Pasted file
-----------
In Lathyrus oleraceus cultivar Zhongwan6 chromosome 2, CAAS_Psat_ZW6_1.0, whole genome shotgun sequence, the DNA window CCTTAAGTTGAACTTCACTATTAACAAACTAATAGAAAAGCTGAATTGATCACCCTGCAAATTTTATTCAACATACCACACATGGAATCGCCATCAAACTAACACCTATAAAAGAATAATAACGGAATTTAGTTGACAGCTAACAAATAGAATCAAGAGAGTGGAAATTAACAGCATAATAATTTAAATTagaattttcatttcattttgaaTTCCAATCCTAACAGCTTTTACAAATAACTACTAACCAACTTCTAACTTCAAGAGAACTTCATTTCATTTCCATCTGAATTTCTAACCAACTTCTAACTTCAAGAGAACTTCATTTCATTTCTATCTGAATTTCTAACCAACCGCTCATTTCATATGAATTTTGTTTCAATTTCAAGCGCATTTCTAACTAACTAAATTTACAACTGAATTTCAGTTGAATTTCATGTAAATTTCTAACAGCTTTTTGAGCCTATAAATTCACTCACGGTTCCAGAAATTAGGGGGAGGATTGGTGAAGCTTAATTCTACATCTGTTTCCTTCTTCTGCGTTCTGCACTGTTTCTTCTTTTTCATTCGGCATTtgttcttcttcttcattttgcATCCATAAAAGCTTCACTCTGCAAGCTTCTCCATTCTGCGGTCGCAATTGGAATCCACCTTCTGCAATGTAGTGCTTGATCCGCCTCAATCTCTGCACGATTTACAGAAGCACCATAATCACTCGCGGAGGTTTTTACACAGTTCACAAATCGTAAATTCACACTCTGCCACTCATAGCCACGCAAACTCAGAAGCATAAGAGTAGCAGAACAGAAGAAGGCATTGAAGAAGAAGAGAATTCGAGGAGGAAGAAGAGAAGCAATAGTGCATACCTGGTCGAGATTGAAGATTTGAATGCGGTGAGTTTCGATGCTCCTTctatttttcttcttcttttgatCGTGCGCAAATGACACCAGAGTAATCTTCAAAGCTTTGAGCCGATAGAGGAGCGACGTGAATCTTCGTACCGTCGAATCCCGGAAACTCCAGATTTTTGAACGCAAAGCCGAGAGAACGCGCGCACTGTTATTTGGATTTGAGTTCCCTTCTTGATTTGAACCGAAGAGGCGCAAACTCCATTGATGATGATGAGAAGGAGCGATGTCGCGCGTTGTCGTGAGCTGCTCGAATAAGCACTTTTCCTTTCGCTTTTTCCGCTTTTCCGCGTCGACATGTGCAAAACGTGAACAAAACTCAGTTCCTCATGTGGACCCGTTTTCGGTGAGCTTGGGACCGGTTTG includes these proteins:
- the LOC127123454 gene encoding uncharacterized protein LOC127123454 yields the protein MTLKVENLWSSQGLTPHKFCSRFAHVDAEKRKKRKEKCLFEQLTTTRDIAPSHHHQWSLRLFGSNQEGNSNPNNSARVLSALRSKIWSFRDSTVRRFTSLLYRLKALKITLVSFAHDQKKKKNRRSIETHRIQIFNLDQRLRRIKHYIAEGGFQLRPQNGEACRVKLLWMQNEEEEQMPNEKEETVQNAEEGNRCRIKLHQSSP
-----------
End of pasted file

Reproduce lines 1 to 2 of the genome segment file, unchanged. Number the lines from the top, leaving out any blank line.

In Lathyrus oleraceus cultivar Zhongwan6 chromosome 2, CAAS_Psat_ZW6_1.0, whole genome shotgun sequence, the DNA window CCTTAAGTTGAACTTCACTATTAACAAACTAATAGAAAAGCTGAATTGATCACCCTGCAAATTTTATTCAACATACCACACATGGAATCGCCATCAAACTAACACCTATAAAAGAATAATAACGGAATTTAGTTGACAGCTAACAAATAGAATCAAGAGAGTGGAAATTAACAGCATAATAATTTAAATTagaattttcatttcattttgaaTTCCAATCCTAACAGCTTTTACAAATAACTACTAACCAACTTCTAACTTCAAGAGAACTTCATTTCATTTCCATCTGAATTTCTAACCAACTTCTAACTTCAAGAGAACTTCATTTCATTTCTATCTGAATTTCTAACCAACCGCTCATTTCATATGAATTTTGTTTCAATTTCAAGCGCATTTCTAACTAACTAAATTTACAACTGAATTTCAGTTGAATTTCATGTAAATTTCTAACAGCTTTTTGAGCCTATAAATTCACTCACGGTTCCAGAAATTAGGGGGAGGATTGGTGAAGCTTAATTCTACATCTGTTTCCTTCTTCTGCGTTCTGCACTGTTTCTTCTTTTTCATTCGGCATTtgttcttcttcttcattttgcATCCATAAAAGCTTCACTCTGCAAGCTTCTCCATTCTGCGGTCGCAATTGGAATCCACCTTCTGCAATGTAGTGCTTGATCCGCCTCAATCTCTGCACGATTTACAGAAGCACCATAATCACTCGCGGAGGTTTTTACACAGTTCACAAATCGTAAATTCACACTCTGCCACTCATAGCCACGCAAACTCAGAAGCATAAGAGTAGCAGAACAGAAGAAGGCATTGAAGAAGAAGAGAATTCGAGGAGGAAGAAGAGAAGCAATAGTGCATACCTGGTCGAGATTGAAGATTTGAATGCGGTGAGTTTCGATGCTCCTTctatttttcttcttcttttgatCGTGCGCAAATGACACCAGAGTAATCTTCAAAGCTTTGAGCCGATAGAGGAGCGACGTGAATCTTCGTACCGTCGAATCCCGGAAACTCCAGATTTTTGAACGCAAAGCCGAGAGAACGCGCGCACTGTTATTTGGATTTGAGTTCCCTTCTTGATTTGAACCGAAGAGGCGCAAACTCCATTGATGATGATGAGAAGGAGCGATGTCGCGCGTTGTCGTGAGCTGCTCGAATAAGCACTTTTCCTTTCGCTTTTTCCGCTTTTCCGCGTCGACATGTGCAAAACGTGAACAAAACTCAGTTCCTCATGTGGACCCGTTTTCGGTGAGCTTGGGACCGGTTTG includes these proteins:
- the LOC127123454 gene encoding uncharacterized protein LOC127123454 yields the protein MTLKVENLWSSQGLTPHKFCSRFAHVDAEKRKKRKEKCLFEQLTTTRDIAPSHHHQWSLRLFGSNQEGNSNPNNSARVLSALRSKIWSFRDSTVRRFTSLLYRLKALKITLVSFAHDQKKKKNRRSIETHRIQIFNLDQRLRRIKHYIAEGGFQLRPQNGEACRVKLLWMQNEEEEQMPNEKEETVQNAEEGNRCRIKLHQSSP